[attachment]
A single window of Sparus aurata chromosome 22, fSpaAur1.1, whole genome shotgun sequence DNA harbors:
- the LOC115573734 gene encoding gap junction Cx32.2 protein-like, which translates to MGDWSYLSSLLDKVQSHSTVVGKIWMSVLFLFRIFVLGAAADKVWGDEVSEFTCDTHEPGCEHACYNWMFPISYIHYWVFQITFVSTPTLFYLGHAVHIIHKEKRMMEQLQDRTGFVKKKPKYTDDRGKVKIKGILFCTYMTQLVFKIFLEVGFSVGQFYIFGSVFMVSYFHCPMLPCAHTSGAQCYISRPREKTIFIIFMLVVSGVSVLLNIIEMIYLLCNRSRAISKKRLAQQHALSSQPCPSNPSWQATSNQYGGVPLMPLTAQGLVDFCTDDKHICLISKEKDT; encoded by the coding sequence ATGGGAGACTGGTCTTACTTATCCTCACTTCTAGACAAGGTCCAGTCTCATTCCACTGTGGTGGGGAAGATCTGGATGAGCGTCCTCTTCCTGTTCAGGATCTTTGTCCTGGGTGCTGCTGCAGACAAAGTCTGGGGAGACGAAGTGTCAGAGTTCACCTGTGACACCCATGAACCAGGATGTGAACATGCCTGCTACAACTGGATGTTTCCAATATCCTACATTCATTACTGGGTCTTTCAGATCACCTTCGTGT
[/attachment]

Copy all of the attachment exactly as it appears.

A single window of Sparus aurata chromosome 22, fSpaAur1.1, whole genome shotgun sequence DNA harbors:
- the LOC115573734 gene encoding gap junction Cx32.2 protein-like, which translates to MGDWSYLSSLLDKVQSHSTVVGKIWMSVLFLFRIFVLGAAADKVWGDEVSEFTCDTHEPGCEHACYNWMFPISYIHYWVFQITFVSTPTLFYLGHAVHIIHKEKRMMEQLQDRTGFVKKKPKYTDDRGKVKIKGILFCTYMTQLVFKIFLEVGFSVGQFYIFGSVFMVSYFHCPMLPCAHTSGAQCYISRPREKTIFIIFMLVVSGVSVLLNIIEMIYLLCNRSRAISKKRLAQQHALSSQPCPSNPSWQATSNQYGGVPLMPLTAQGLVDFCTDDKHICLISKEKDT; encoded by the coding sequence ATGGGAGACTGGTCTTACTTATCCTCACTTCTAGACAAGGTCCAGTCTCATTCCACTGTGGTGGGGAAGATCTGGATGAGCGTCCTCTTCCTGTTCAGGATCTTTGTCCTGGGTGCTGCTGCAGACAAAGTCTGGGGAGACGAAGTGTCAGAGTTCACCTGTGACACCCATGAACCAGGATGTGAACATGCCTGCTACAACTGGATGTTTCCAATATCCTACATTCATTACTGGGTCTTTCAGATCACCTTCGTGT